New Senate Confidentiality Provision Is Better, but Still Not Good

By Andrew R. Arthur on February 14, 2018

In a February 13, 2018, post, I explained why any bill that regularizes the status of aliens who have been granted, or would have been eligible for, benefits under the Deferred Action for Childhood Arrivals (DACA) program should not include a confidentiality provision.

I specifically focused on the confidentiality provision contained in section 10 of S. 1852, the SUCCEED Act, which had been sponsored by Sen. Thom Tillis (R-N.C.). Tillis had been identified as one of the sponsors of a Republican proposal called "the Secure and Succeed Act of 2018", and I posited that this new proposal would be a combination of S. 1852 and the SECURE Act, S. 2192, which had been introduced by Sen. Chuck Grassley (R-Iowa) (who had been identified as another sponsor of that latest proposal).

The language of the Secure and Succeed Act has subsequently been introduced as an amendment to the immigration legislation currently pending on the Senate floor, which uses as a vehicle a non-germane House bill, H.R. 2579. That amendment provides a new conditional temporary resident status, which would eventually lead thereunder to permanent resident status, for DACA-eligible applicants.

Section 3008 of that amendment is a confidentiality provision for those applicants. While the language in that section is better than the language in section 10 of the SUCCEED Act, it is still not good.

Subsection 3008(b) in the amendment would prohibit the use of information provided by those applicants "as the sole basis to initiate removal proceedings ... against the parent or spouse" of the applicant. This presumably means that the application provided by the applicant could be used to initiate removal proceedings against the actual applicant. This would prevent applicants who have been denied from "melting back into the shadows" if their applications are denied, an issue with the confidentiality provision in the original SUCCEED Act, and a problem caused by the confidentiality provision in the 1986 amnesty.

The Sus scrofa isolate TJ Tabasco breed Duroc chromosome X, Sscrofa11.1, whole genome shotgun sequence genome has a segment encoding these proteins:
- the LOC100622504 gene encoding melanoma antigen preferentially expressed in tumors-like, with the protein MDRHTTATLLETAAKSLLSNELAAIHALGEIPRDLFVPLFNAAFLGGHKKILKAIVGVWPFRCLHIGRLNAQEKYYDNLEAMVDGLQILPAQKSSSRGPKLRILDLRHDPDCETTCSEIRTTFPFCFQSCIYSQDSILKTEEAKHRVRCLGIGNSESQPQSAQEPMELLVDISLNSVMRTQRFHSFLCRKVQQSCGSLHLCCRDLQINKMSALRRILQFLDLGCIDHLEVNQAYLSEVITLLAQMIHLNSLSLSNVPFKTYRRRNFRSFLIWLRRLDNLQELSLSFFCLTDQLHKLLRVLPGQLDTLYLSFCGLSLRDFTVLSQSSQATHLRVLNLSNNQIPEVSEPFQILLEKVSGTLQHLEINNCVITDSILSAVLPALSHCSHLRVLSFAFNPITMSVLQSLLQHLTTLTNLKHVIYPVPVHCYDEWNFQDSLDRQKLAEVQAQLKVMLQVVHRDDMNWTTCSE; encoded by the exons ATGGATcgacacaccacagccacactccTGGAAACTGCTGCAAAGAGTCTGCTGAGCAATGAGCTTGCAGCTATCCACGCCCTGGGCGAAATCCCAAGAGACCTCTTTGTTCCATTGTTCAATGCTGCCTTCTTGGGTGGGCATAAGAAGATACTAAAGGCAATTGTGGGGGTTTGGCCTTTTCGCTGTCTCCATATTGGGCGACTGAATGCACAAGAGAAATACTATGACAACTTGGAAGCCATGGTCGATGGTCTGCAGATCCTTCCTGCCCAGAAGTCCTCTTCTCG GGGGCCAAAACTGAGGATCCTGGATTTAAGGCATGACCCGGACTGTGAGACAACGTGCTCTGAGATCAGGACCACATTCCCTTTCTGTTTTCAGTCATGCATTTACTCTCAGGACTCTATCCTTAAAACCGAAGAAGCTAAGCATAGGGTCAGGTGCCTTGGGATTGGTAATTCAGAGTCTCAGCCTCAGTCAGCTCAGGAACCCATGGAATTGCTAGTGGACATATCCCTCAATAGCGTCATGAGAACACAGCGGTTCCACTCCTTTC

It would, however, create an absurd result in which the Department of Homeland Security (DHS) had information relating to aliens unlawfully present in the United States (the aforementioned parents and spouses) that it could not use.

Subsection 3008(c) of the amendment, which requires the disclosure of information provided by applicants for that new benefit, expands the instances in which that information must be disclosed. Subsection 3008(c) of the amendment now requires such disclosures "in connection with" administrative and civil investigations by "Federal, State, Tribal or local government agenc[ies], court[s], and grand jur[ies]." Section 10 of the SUCCEED Act had limited those disclosures to criminal investigations and prosecutions, and "for homeland security or national security purposes", and then, only upon request and when such disclosure was "consistent with an information sharing agreement or mechanism." This is a significant improvement over the prior language.

The only problem, however, is the fact that subparagraph 3008(b)(2) in the amendment prohibits "any publication whereby the information provided by any particular individual pursuant to" such application "can be identified." Given this, it is unclear how those "Federal, State, Tribal or local government agenc[ies], court[s], and grand jur[ies]" would know to ask DHS for that information.

One particular scenario would involve the adjudicator of that application informing one of the aforementioned entities about such information on the adjudicator's own initiative. Given the vast number of applications that are likely to be filed under the amendment, and the risk of that $10,000 fine for a violation of the confidentiality provision, it is doubtful that any adjudicator would take such initiative.